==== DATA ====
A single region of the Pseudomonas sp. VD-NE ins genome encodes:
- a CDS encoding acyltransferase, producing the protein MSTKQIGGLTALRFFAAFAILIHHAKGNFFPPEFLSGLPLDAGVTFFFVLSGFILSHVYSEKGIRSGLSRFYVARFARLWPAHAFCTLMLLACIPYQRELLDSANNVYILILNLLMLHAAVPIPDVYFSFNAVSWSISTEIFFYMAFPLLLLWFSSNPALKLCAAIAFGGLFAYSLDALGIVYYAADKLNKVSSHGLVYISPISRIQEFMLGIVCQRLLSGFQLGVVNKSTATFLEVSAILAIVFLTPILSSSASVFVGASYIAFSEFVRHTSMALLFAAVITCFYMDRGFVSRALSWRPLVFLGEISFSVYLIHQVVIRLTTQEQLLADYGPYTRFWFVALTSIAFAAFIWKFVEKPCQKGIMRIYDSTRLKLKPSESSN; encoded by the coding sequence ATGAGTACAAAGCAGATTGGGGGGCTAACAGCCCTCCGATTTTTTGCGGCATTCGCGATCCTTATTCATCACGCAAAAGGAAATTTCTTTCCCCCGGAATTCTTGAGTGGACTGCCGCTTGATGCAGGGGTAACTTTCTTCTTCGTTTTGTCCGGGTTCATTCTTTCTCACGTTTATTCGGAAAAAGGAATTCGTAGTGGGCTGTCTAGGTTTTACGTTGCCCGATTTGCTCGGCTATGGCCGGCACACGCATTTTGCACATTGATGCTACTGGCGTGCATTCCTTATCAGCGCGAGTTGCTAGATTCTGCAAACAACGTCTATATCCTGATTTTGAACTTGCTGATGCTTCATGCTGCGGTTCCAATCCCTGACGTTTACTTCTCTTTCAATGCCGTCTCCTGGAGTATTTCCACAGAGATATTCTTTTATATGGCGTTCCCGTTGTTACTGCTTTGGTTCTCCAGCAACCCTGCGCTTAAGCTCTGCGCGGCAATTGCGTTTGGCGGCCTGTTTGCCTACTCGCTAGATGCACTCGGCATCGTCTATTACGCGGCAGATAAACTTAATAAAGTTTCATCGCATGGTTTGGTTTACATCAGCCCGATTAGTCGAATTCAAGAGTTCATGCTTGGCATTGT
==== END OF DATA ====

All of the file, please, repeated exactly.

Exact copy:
A single region of the Pseudomonas sp. VD-NE ins genome encodes:
- a CDS encoding acyltransferase, producing the protein MSTKQIGGLTALRFFAAFAILIHHAKGNFFPPEFLSGLPLDAGVTFFFVLSGFILSHVYSEKGIRSGLSRFYVARFARLWPAHAFCTLMLLACIPYQRELLDSANNVYILILNLLMLHAAVPIPDVYFSFNAVSWSISTEIFFYMAFPLLLLWFSSNPALKLCAAIAFGGLFAYSLDALGIVYYAADKLNKVSSHGLVYISPISRIQEFMLGIVCQRLLSGFQLGVVNKSTATFLEVSAILAIVFLTPILSSSASVFVGASYIAFSEFVRHTSMALLFAAVITCFYMDRGFVSRALSWRPLVFLGEISFSVYLIHQVVIRLTTQEQLLADYGPYTRFWFVALTSIAFAAFIWKFVEKPCQKGIMRIYDSTRLKLKPSESSN; encoded by the coding sequence ATGAGTACAAAGCAGATTGGGGGGCTAACAGCCCTCCGATTTTTTGCGGCATTCGCGATCCTTATTCATCACGCAAAAGGAAATTTCTTTCCCCCGGAATTCTTGAGTGGACTGCCGCTTGATGCAGGGGTAACTTTCTTCTTCGTTTTGTCCGGGTTCATTCTTTCTCACGTTTATTCGGAAAAAGGAATTCGTAGTGGGCTGTCTAGGTTTTACGTTGCCCGATTTGCTCGGCTATGGCCGGCACACGCATTTTGCACATTGATGCTACTGGCGTGCATTCCTTATCAGCGCGAGTTGCTAGATTCTGCAAACAACGTCTATATCCTGATTTTGAACTTGCTGATGCTTCATGCTGCGGTTCCAATCCCTGACGTTTACTTCTCTTTCAATGCCGTCTCCTGGAGTATTTCCACAGAGATATTCTTTTATATGGCGTTCCCGTTGTTACTGCTTTGGTTCTCCAGCAACCCTGCGCTTAAGCTCTGCGCGGCAATTGCGTTTGGCGGCCTGTTTGCCTACTCGCTAGATGCACTCGGCATCGTCTATTACGCGGCAGATAAACTTAATAAAGTTTCATCGCATGGTTTGGTTTACATCAGCCCGATTAGTCGAATTCAAGAGTTCATGCTTGGCATTGT